A better understanding of the present invention can be obtained when the following detailed description of the preferred embodiments is considered in conjunction with the following drawings, in which:
FIG. 1 is a diagram showing a cross-section of one embodiment of a semiconductor structure fabricated in accordance with the disclosed method of fabrication, and having a p-well and a uniform blanket p++ buried layer;
FIG. 2 is a diagram showing a cross-section of another embodiment of a semiconductor structure fabricated accordance with the disclosed method of fabrication, having a p-well and a non-uniform buried layer;
FIG. 3 is a diagram showing a cross-section of another embodiment of a semiconductor structure fabricated in accordance with the disclosed method of fabrication, and including a uniform blanket p++ buried layer with no p-well;
FIG. 4 is a diagram showing a cross-section of another embodiment of a semiconductor structure fabricated in accordance with the disclosed method of fabrication, and including a non-uniform p++ buried layer with no p-well;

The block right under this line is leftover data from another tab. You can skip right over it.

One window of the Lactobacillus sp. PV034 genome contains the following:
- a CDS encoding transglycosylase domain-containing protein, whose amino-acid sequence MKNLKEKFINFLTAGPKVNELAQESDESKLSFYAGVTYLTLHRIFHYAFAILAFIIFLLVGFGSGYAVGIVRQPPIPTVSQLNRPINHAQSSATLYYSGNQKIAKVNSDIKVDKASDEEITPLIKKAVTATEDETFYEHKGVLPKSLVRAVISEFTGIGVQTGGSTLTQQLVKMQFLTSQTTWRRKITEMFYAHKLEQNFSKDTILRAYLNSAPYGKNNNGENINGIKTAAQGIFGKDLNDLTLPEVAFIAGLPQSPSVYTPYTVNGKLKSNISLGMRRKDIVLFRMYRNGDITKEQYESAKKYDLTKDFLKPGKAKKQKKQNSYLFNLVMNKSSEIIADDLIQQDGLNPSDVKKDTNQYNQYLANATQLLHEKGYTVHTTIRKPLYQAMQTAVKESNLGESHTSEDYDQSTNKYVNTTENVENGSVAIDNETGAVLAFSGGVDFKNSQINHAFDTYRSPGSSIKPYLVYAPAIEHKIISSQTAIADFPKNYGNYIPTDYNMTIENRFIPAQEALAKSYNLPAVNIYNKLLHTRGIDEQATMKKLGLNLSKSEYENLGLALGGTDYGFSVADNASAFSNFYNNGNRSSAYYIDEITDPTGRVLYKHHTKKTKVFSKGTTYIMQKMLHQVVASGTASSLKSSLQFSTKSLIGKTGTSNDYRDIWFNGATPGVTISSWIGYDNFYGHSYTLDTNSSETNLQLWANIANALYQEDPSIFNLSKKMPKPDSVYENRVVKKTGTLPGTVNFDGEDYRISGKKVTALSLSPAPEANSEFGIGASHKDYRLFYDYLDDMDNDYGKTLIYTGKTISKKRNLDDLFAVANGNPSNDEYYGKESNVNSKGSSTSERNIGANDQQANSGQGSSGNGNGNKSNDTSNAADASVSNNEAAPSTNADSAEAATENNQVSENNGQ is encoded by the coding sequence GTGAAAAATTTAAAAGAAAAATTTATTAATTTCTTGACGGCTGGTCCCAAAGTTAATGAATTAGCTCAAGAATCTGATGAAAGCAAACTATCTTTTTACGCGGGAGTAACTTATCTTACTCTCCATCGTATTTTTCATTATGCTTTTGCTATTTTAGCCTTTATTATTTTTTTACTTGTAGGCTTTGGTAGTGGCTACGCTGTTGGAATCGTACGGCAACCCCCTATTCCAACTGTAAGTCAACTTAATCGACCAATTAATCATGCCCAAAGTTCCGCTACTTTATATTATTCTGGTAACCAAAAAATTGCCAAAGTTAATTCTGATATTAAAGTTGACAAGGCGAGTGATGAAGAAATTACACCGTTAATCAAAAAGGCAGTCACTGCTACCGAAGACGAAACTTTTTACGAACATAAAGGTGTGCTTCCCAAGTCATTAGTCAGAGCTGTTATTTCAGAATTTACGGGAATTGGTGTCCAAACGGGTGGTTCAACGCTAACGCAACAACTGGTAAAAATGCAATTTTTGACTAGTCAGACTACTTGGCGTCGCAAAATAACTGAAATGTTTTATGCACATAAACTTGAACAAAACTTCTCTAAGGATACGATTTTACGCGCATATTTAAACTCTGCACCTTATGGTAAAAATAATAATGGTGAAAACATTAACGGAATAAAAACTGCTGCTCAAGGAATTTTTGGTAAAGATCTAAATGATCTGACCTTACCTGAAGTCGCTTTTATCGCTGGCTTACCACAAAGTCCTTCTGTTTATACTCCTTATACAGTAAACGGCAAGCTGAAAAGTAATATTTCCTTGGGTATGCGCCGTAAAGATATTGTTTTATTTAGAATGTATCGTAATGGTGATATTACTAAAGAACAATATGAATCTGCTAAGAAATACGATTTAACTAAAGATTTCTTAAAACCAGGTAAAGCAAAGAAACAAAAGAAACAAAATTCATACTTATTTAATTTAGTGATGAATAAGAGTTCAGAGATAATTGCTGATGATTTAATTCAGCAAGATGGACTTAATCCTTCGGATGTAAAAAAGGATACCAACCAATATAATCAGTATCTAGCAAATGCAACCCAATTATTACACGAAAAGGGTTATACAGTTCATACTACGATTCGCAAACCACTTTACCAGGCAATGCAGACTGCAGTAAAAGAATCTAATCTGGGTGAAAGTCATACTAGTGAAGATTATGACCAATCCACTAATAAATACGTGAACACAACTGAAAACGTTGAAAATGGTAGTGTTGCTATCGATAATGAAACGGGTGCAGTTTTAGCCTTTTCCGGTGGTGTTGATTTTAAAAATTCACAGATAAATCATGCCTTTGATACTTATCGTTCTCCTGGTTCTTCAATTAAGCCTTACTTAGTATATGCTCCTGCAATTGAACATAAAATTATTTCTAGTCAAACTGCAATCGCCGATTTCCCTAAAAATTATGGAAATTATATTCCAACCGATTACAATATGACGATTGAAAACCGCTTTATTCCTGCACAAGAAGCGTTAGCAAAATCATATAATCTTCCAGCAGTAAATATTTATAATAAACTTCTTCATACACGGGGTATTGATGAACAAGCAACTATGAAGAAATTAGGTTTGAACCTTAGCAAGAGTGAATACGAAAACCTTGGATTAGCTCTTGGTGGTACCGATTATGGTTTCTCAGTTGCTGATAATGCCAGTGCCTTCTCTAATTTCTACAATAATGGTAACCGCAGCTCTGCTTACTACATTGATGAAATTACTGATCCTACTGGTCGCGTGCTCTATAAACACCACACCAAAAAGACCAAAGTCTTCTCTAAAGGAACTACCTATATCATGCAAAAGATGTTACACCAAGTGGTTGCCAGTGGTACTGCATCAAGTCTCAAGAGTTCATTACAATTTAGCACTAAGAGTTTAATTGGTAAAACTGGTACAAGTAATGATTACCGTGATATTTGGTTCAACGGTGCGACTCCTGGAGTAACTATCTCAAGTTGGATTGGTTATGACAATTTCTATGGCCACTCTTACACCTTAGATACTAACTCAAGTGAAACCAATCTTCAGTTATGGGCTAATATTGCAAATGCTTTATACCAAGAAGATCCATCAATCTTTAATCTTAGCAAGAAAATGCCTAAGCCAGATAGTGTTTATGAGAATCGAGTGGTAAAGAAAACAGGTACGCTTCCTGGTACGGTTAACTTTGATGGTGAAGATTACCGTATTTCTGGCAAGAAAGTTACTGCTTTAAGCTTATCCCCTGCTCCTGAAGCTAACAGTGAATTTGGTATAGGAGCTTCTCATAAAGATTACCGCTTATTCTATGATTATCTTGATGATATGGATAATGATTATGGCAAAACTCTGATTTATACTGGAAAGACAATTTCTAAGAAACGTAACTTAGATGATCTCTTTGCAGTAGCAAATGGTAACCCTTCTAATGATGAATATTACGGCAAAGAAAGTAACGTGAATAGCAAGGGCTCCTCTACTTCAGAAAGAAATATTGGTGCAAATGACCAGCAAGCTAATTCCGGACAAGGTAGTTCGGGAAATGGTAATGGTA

FIG. 5 is a flow chart illustrating a basic high level and well known method of CMOS semiconductor fabrication;
FIG. 6 is a simplified flow chart illustrating the improved steps within the CMOS semiconductor fabrication process in accordance with the present disclosure;
FIG. 7 is a simplified flow chart illustrating an alternative methodology in the semiconductor fabrication process disclosed herein;
FIG. 8 is a simplified flow chart illustrating another alternative methodology in the semiconductor fabrication process disclosed herein;
FIG. 9 is a simplified flow chart illustrating yet another alternative methodology in the semiconductor fabrication process disclosed herein;
FIG. 10 is a diagram showing a cross-section of one embodiment of a semiconductor structure fabricated in accordance with the disclosed method of fabrication, and including a combination of a polysilicon trench structure and a planar connecting buried P++ layer;
FIG. 11 is a diagram showing a cross-section of one embodiment of a semiconductor structure fabricated in accordance with the disclosed method of fabrication, and including a combination of a polysilicon trench structure and a non-planar connecting buried P++ layer; and